We have been lucky in that both AL researchers and practitioners have traditionally embraced new methodologies and promising trends – together with the occasional fad and damp squib – with anticipation. A cursory historical overview of these apparently novel approaches will, however, reveal timely re-emergences of elements which are key to many of these movements.

There has been a tendency actually to re-discover what we often think we are discovering and then mould it through more modern hands into something more acceptably novel, consistent with current attitudes and/or linguistic fashion (Cook, 2003[1]). Such “discoveries” can be seen as heralding in a new age for practitioners or even paradigm shifts for researchers. Whole new careers can be forged, exciting new angles on L2 learning revealed – and novel text book series sold by the thousands! Some teaching methods – such as TPR or Suggestopaedia – can be short-lived; others, such as the “communicative approach”, can become thoroughly regenerated into other methods. Yet others, as Michael Swan reminds us in his latest position piece for us (Language Teaching, 51.2 April), are regularly dismissed in their entirety as deficient approaches only for latter-day AL pioneers to uncover seemingly redeeming kernels of wisdom in their theoretical and practical bases. In the case of “Grammar-Translation”, for example, there are still many L2 learners who feel knowledge of grammar and L1-L2 equivalences improve their understanding of the target language and continues to satisfy a perceived need for going about “serious” language learning.

A similar picture might be painted of our research paradigms. In our embracing of AL as an essentially social science endeavour, we might be accused of being over keen to dismiss methodological approaches which smack too much of a “pure science” rather than a “social science” approach. Once again, however, we are witnessing a recent re-visiting of these previously out-of-favour research approaches.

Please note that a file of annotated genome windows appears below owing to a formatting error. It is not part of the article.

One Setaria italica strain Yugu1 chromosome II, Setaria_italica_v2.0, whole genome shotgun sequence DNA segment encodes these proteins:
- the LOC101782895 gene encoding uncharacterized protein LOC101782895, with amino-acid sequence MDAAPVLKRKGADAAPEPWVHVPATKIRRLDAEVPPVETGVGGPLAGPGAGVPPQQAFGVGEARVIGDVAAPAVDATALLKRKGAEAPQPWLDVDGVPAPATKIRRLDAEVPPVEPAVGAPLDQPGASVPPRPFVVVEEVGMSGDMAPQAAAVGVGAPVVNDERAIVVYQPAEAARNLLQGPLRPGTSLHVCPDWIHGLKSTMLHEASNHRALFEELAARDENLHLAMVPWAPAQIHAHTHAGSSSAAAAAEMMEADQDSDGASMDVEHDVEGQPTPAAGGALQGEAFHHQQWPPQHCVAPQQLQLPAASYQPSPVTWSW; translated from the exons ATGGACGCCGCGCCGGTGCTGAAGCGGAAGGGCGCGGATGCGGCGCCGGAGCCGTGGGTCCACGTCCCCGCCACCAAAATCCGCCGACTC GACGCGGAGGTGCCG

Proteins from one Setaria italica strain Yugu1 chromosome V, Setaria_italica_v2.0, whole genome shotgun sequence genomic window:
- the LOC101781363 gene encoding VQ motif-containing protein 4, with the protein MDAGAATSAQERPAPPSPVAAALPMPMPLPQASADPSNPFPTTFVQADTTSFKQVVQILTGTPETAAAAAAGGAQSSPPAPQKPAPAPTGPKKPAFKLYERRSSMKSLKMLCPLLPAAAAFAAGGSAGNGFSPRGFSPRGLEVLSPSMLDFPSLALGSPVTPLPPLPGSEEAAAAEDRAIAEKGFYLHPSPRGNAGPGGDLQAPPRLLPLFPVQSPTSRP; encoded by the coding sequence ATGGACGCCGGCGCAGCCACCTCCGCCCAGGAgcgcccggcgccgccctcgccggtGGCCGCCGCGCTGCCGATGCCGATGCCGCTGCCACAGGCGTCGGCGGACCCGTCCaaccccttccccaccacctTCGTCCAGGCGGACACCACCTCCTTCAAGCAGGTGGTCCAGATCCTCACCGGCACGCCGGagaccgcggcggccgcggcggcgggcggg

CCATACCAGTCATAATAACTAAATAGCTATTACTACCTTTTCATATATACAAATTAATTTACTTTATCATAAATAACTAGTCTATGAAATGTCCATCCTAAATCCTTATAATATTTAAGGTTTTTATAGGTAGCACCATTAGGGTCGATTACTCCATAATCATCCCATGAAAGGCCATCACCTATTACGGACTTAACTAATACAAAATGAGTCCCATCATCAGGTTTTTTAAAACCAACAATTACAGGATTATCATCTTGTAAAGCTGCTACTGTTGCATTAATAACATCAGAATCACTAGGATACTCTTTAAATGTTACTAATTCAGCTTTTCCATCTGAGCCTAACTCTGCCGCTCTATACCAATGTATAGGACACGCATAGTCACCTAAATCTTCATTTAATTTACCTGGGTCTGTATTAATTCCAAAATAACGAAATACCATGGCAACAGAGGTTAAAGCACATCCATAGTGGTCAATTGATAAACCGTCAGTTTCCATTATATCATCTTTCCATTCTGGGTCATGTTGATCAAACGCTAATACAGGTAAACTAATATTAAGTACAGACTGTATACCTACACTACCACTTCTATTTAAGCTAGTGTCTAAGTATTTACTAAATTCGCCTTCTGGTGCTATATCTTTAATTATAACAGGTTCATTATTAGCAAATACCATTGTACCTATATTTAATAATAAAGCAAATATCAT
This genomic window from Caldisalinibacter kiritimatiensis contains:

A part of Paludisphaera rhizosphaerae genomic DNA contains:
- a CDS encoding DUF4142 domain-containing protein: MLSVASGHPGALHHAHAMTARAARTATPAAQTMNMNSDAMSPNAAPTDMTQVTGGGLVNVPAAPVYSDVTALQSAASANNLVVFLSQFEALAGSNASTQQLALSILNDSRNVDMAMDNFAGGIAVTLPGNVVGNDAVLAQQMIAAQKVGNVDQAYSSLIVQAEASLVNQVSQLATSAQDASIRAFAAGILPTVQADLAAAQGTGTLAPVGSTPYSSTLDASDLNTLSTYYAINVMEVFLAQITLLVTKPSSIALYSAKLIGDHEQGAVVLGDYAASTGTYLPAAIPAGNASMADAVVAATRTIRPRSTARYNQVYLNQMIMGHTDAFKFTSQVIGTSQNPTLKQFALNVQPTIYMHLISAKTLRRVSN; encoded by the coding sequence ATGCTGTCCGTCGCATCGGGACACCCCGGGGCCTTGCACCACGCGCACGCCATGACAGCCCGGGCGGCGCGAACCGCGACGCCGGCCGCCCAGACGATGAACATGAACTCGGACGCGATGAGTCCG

Language Teaching is now at the forefront of a push for a renewed effort to recognise the contribution of replication studies to our literature. Replicating previous studies as a serious research methodology has only emerged onto the applied linguistics scene relatively recently; it has been a subject of interest elsewhere for much longer and has appeared as a fleeting subject of debate in the general social sciences literature for decades. Its feted re-appearance owes much to the concern expressed by many who depend on our research for its possible pedagogical implications and applications and who are rightly concerned about the presence of undetected error or the lack of confirmatory evidence provided across many of our empirical endeavors.

We may go back empirically to a study for several reasons, but that revisiting is predicated on the idea that no one piece of research (or researcher!) can include, or control for, all the many variables that might affect an 0utcome. It follows that a particularly important study only stands to benefit from such renewed attention if it can have its findings more precisely validated, its reliability focused on, its generalization tested, or even delimited, and its eventual application in learning contexts more finely tuned.